Ridge filmmaker raises $50,000 for MAD magazine documentary
February 27, 2013
PLEASANT RIDGE — While many people are quick to argue that the world has gone mad with every disappointing new twist and turn, Alan Bernstein knows for a fact that it went MAD more than 60 years ago.
For his latest project, the 43-year-old Pleasant Ridge filmmaker is celebrating the history and influence of MAD magazine. The as-yet-unfinished “When We Went MAD!” traces the lineage of the satirical publication, which has been gleefully warping young minds with its offbeat humor since 1952. Bernstein, who serves as director and co-producer of the documentary, explained that the cinematic tribute to his beloved MAD magazine originally stemmed from a desire to reach out to its creators before it was too late.
“I just got kind of tired of reading all these obituaries of former MAD writers and artists,” he said. “It looked like I was running out of time to make this happen, so I decided that it was now or never.”
Bernstein’s project received a huge push toward the finish line earlier this month with the successful completion of an online campaign via the “crowd funding” website Kickstarter. More than 600 people from around the world donated money during a 30-day period, generating more than $58,000 to help Bernstein finish “When We Went MAD!”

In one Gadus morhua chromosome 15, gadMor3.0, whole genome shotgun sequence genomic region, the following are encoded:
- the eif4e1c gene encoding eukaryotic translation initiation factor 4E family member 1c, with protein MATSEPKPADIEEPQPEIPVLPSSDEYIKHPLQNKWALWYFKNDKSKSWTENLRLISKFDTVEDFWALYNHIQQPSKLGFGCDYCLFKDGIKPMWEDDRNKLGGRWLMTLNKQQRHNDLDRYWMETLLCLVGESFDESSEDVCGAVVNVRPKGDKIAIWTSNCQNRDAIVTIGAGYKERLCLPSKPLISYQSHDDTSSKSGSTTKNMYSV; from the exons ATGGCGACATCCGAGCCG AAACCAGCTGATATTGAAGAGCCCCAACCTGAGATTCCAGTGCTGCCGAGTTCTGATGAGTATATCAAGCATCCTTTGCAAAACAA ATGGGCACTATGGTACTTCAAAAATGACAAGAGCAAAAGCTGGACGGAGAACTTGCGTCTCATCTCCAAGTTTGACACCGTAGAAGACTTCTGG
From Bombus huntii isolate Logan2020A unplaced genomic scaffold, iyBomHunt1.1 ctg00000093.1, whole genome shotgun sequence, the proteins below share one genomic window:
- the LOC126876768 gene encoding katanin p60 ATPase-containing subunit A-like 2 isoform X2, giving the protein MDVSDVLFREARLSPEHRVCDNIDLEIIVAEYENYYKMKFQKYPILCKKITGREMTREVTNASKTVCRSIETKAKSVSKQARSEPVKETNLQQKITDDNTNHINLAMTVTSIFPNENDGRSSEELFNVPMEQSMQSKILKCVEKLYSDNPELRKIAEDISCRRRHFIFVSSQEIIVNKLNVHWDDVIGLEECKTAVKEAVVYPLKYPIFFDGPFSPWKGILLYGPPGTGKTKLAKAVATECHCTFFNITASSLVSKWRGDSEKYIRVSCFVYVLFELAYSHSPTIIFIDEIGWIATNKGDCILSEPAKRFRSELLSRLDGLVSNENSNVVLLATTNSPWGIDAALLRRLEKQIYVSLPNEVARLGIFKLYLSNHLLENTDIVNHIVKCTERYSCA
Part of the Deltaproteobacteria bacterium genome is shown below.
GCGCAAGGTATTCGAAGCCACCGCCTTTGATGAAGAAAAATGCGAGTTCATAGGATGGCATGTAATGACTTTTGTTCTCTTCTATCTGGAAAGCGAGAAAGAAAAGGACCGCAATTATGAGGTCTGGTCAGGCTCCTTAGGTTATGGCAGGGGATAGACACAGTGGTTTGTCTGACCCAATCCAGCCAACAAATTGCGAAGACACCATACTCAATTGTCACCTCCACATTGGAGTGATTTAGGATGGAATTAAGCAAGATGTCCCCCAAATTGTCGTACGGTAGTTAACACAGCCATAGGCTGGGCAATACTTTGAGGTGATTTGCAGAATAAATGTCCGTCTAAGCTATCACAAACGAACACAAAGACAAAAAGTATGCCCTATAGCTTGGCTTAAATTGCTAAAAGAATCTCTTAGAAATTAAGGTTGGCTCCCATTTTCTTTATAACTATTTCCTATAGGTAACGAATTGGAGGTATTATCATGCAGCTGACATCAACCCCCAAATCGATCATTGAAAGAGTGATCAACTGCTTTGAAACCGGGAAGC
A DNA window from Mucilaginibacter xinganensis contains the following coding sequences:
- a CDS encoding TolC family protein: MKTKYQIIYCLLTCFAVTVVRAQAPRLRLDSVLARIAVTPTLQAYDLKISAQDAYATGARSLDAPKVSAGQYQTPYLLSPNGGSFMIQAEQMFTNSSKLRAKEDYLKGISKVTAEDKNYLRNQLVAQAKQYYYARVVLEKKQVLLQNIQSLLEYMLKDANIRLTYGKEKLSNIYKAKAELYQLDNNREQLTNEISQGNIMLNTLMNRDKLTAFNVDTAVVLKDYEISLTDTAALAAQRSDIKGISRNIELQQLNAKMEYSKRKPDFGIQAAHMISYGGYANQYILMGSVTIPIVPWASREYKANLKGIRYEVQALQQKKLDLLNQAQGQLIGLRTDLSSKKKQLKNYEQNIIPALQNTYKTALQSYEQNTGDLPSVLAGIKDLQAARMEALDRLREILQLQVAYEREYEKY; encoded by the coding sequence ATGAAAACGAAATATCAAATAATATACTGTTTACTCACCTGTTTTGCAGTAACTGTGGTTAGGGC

Bernstein has already completed the first phase of the film, conducting on-camera interviews with about 20 former and current MAD writers and artists to tell an oral history of the magazine and explore its impact on American popular culture. The second phase will be to interview numerous entertainers, comedians, politicians, writers and others who were influenced by MAD growing up.
The filmmaker himself was one of those people. Bernstein began reading MAD magazine at the age of 6 and immediately felt a strong connection to its style and content.
“It was silly but also challenging, and it really shared my sense of humor,” he recalled. “MAD forced you to rise to its level; it never talked down to you. And as I’ve gotten older, it’s also taken on a big nostalgic factor for me.”
There are plenty of other local MAD fans who would like to see Bernstein finish his movie. Mike Lester — owner of Time Travelers in Berkley, a store that specializes in comics, cards and collectibles — has been an avid reader of the magazine since the 1950s and continues to sell new and vintage issues of MAD in his shop.
“You’d be amazed at how many kids still come in and buy those magazines,” he said. “It’s still really popular among people who read comics, so I think it’s cool that this guy is making a documentary. As someone who’s very familiar with MAD magazine and its history, I would definitely be interested in seeing a film about it.”
Lester appreciates the fact that MAD has remained largely unchanged through the decades. Its brand of humor and artwork are still intact, he said, which is a major boon for all those who grew up enjoying the gap-toothed grin of MAD’s mascot, Alfred E. Neuman, and recurring comics like “Spy vs. Spy.”